The Bristolian moved to Singapore in 2001, having spent a couple of years in Malaysia, after the Monetary Authority of Singapore (MAS) introduced the Financial Advisers Act.
“Before that, financial advisers could not be in Singapore dealing with expatriates. You had to ‘trip in’ from another jurisdiction and the nearest one was Malaysia,” he says.
He left his previous firm, of which he was managing director, six years ago when it decided to own its own funds.
“I am a great believer in independent financial advice and ‘independent’ means you select whatever investments and solutions you think are right for your clients,” he says.
The move away from independence prompted Murphy to amicably step down from the business and join Globaleye’s new Singapore office.
Globaleye’s clients in Singapore are predominately expatriates, “although we tend to call them international investors these days because ‘expatriate’ seems to summon up this imagery of a Caucasian guy from Europe, America or Australia”, says Murphy. The company caters to Singaporeans and other Asian nationals and all “clients usually have an international exposure”.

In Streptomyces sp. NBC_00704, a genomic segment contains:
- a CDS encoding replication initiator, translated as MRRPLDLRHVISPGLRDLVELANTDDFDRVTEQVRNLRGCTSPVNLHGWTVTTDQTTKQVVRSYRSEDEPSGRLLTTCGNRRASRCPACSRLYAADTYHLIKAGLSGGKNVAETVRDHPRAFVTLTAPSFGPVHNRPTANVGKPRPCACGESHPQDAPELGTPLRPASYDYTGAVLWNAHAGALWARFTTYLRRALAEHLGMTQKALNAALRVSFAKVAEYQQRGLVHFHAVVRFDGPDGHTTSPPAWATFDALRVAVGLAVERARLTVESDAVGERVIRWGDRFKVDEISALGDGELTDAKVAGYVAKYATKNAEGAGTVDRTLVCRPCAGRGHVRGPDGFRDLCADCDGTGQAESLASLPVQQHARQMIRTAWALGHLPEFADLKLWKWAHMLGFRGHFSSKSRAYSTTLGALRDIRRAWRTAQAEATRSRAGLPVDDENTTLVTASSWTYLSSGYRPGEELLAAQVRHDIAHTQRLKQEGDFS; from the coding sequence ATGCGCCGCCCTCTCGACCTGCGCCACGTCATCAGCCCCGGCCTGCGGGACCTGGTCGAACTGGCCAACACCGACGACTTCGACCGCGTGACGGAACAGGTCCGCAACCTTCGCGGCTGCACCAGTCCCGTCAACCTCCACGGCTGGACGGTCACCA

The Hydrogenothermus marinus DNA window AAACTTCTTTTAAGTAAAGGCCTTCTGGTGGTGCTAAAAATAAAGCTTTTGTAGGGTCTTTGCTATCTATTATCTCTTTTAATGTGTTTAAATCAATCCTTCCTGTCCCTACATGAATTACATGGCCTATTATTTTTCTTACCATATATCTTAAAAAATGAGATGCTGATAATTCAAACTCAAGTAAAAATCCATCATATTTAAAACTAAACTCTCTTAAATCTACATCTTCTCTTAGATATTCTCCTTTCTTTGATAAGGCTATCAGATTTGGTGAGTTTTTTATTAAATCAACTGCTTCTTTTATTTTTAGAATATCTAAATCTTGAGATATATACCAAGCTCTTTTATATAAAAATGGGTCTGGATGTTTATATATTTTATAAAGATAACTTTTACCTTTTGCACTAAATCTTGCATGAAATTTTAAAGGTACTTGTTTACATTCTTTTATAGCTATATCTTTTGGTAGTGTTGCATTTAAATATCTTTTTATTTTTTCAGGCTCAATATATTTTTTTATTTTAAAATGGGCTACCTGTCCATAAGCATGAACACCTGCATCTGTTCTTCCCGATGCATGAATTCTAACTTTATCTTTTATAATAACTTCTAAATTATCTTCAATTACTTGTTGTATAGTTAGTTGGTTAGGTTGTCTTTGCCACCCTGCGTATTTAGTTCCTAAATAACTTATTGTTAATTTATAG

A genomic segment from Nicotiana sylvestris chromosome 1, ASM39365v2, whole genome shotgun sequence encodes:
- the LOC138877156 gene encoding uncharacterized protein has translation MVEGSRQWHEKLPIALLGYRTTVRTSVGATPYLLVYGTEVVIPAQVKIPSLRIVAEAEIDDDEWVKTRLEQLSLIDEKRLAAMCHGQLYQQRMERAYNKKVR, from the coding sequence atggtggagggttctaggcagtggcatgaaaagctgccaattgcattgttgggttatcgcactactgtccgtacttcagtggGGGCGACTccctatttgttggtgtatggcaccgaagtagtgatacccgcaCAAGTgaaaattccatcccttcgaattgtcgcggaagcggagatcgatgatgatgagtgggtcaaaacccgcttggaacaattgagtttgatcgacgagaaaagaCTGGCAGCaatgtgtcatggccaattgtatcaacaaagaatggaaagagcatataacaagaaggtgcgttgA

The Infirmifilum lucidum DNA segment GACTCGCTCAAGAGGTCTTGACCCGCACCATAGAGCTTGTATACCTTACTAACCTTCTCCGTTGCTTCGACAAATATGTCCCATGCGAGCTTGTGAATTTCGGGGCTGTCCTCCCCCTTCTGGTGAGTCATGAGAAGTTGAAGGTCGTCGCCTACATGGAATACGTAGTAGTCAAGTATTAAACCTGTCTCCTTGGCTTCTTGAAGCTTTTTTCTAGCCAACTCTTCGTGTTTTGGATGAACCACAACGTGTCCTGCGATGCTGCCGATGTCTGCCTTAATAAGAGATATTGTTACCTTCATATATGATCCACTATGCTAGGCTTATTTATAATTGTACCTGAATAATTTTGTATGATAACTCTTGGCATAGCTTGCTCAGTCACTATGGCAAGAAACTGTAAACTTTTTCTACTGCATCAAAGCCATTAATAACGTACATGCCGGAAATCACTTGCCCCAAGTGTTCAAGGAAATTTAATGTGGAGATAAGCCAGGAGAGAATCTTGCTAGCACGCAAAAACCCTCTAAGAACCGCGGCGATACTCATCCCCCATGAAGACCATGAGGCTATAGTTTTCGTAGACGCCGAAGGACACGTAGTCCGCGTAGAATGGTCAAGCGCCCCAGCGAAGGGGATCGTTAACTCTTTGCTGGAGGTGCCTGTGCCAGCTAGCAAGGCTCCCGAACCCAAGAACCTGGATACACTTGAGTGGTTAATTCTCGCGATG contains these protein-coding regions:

Changes to how foreign nationals are employed has had a significant impact on the business and types of products Globaleye recommends. Previously, everything from school fees, medical insurance, protection, and housing allowance was built into employment packages.
“Nowadays that is uncommon. Most people just get local contracts and all of that gets wrapped into their salary,” says Murphy. “We do a lot of medical coverage, to top up what clients already have; also protection, as what they have might be inadequate. There is much more need for expatriates now to take care of their medical protection and insurance requirements than in the past.”
Murphy has witnessed at first hand Singapore’s financial advice journey. From its infancy, when few companies were licensed and people were still ‘tripping in’, to the gradual tightening of regulation and the raising of standards.
“I think MAS will have looked at what has gone on around the rest of the world. It is very astute and it sees what is going on. It is measured in what it does and it takes its time doing things,” Murphy says.
That is not to say it lacks commitment, however. “In western markets, they have being quite tough, quickly. In Asian markets, particularly here, they might take a more measured approach over time,” he adds.
One initiative already implemented by MAS is the balanced scorecard, which was launched in April 2015 with a one-year grace period. An individual, other than the wealth manager or financial adviser, must contact clients pre-, during, and post-sale to ensure each and every card is completed. The process involves more than 40 checkpoints for each case.